Advanced Computing in the Age of AI | Tuesday, July 23, 2024

Open Source Effort Targets Faster Nets, Storage 

Networking is becoming a bottleneck as enterprises store, move and sift through vast quantities of structured and unstructured data from a growing list of sources. In an effort to accelerate adoption of network virtualization, a new open source effort seeks to provide a high-performance input/output services framework for developing the next generation of virtualized network and storage software.

The Linux Foundation on Thursday (Feb. 11) announced the formation of an open source effort called (pronounced "Fido") to develop the IO services framework for applications such as network function virtualization (NFV). It also released initial software tools for the effort and announced formation of a validation-testing laboratory.

Founding member of the project are: 6WIND, Brocade Communications Systems, Cavium, Cisco Systems, Comcast, Ericsson, Huawei, Inocybe Technologies, Intel Corp., Mesosphere, Project Calico, which is sponsored by Metaswitch Networks, PLUMgrid and Red Hat Inc.

"The project addresses a critical area needed for flexible and scalable IO services to meet the growing demands of today’s cloud computing environments," Jim Zemlin, executive director of the Linux Foundation noted in announcing the networking initiative.

The project's goal is to provide a services framework to accelerate development of high-performance IO capabilities. Designs based on code contributions to would be hardware and software kernel agnostic and could be deployed on bare metal, VMs or as part of an emerging application container ecosystem, the group said.

Cisco Systems (NASDAQ: CSCO) is contributing vector packet processing (VPP) code to the project. The production code is billed as performing twice as fast as current open source options while running on x86, ARM and Power processors as well as x86 servers. Performance details are available on the website.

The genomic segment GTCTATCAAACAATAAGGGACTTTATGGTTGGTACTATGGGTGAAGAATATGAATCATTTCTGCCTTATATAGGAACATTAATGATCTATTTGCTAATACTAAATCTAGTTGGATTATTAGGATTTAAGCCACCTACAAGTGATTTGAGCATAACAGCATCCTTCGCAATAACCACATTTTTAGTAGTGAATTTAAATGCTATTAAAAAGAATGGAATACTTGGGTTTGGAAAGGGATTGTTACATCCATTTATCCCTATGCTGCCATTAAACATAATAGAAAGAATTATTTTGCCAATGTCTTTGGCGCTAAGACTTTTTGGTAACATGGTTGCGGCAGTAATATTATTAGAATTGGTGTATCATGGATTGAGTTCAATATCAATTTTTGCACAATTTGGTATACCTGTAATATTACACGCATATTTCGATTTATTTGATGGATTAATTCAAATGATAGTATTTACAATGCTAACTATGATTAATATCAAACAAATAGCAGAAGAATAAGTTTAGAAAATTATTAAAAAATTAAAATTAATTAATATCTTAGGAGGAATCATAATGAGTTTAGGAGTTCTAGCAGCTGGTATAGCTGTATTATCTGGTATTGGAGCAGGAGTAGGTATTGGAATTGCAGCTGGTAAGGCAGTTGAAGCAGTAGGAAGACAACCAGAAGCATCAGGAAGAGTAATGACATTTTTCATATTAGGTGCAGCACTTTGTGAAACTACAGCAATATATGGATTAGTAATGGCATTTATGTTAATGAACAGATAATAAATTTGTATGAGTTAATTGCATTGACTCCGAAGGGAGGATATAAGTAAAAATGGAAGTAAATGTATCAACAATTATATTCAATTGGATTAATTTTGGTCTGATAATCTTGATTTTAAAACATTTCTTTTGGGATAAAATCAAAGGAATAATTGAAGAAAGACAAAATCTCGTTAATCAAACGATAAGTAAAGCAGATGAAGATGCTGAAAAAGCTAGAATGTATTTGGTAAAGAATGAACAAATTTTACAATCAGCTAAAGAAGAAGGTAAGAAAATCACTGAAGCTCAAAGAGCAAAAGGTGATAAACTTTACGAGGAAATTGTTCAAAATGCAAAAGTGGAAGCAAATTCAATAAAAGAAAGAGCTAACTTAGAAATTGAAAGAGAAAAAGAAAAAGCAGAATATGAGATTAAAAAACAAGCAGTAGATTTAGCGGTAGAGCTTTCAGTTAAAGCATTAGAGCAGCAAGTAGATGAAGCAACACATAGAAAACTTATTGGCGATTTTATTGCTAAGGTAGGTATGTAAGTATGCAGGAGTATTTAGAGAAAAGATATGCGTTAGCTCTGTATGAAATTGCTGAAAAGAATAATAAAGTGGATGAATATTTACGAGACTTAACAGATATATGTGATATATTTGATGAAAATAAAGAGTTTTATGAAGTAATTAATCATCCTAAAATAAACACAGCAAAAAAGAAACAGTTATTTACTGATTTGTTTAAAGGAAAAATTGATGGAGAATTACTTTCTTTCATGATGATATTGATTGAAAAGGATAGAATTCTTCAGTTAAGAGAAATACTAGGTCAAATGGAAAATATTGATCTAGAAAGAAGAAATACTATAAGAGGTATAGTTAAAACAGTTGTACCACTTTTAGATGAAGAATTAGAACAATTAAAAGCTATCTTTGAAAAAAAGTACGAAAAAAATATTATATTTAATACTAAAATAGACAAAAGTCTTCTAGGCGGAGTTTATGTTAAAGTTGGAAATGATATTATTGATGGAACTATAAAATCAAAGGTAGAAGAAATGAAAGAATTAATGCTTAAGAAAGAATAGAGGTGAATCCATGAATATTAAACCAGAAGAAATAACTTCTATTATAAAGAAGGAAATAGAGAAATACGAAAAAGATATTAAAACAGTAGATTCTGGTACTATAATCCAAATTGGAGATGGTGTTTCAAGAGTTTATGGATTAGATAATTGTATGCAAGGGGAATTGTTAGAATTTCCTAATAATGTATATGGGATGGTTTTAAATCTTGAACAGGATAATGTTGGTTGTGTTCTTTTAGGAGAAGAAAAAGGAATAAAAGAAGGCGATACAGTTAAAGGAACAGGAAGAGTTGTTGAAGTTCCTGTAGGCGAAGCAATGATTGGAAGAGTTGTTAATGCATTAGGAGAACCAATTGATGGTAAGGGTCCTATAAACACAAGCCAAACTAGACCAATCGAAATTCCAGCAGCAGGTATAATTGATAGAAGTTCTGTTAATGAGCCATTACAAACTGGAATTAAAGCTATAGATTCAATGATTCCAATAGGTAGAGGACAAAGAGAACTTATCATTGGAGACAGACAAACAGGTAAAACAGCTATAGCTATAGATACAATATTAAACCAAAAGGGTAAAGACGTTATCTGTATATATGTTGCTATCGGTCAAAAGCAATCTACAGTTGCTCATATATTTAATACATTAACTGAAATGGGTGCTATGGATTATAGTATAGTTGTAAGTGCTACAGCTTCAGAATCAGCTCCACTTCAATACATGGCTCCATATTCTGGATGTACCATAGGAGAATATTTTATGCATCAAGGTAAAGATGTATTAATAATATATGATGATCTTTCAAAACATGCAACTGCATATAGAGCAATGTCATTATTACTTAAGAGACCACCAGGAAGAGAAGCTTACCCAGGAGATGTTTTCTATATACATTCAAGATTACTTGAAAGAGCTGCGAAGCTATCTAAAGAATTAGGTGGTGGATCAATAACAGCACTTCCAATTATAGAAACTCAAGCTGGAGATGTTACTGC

Also available for download are vSwitch and vRouter capabilities based on the Data Plane Development Kit (DPDK), a set of libraries and drivers used for fast packet processing. (The organization behind DPDK stresses the kit does not function as a networking stack.)

Consortium members 6WIND and chipmaker Intel (NASDAQ: INTC) helped launch the DPDK effort. The kit can be used to speed development of low-latency and high throughput applications capable of direct packet processing for NFV and other uses, members said. Previously, systems were limited to running only one type of application, either on DPDK-enabled or traditional networks member Red Hat (NYSE: RHT) recently added DPDK to its latest release, Enterprise Linux 7.2, allowing applications based on DPDK or traditional networks to be hosted on the same system. That, the company claimed, would help consolidate hardware in cramped datacenters.

The Linux Foundation said future projects are expected to include firewalls, load balancing, host stacks, additional software-defined network support and other IO services for network and storage applications.

Meanwhile, the new IO services effort also will include a validation-testing lab to verify code functionality and performance. The aim is to boost code quality in order to guarantee performance, stability and scaling.

" is more than just fast networking and fast storage," Cisco CTO David Ward noted in a statement. "Accelerating the pace of innovation and improving the developer experience around these services [were] a big design principal…."

About the author: George Leopold

George Leopold has written about science and technology for more than 30 years, focusing on electronics and aerospace technology. He previously served as executive editor of Electronic Engineering Times. Leopold is the author of "Calculated Risk: The Supersonic Life and Times of Gus Grissom" (Purdue University Press, 2016).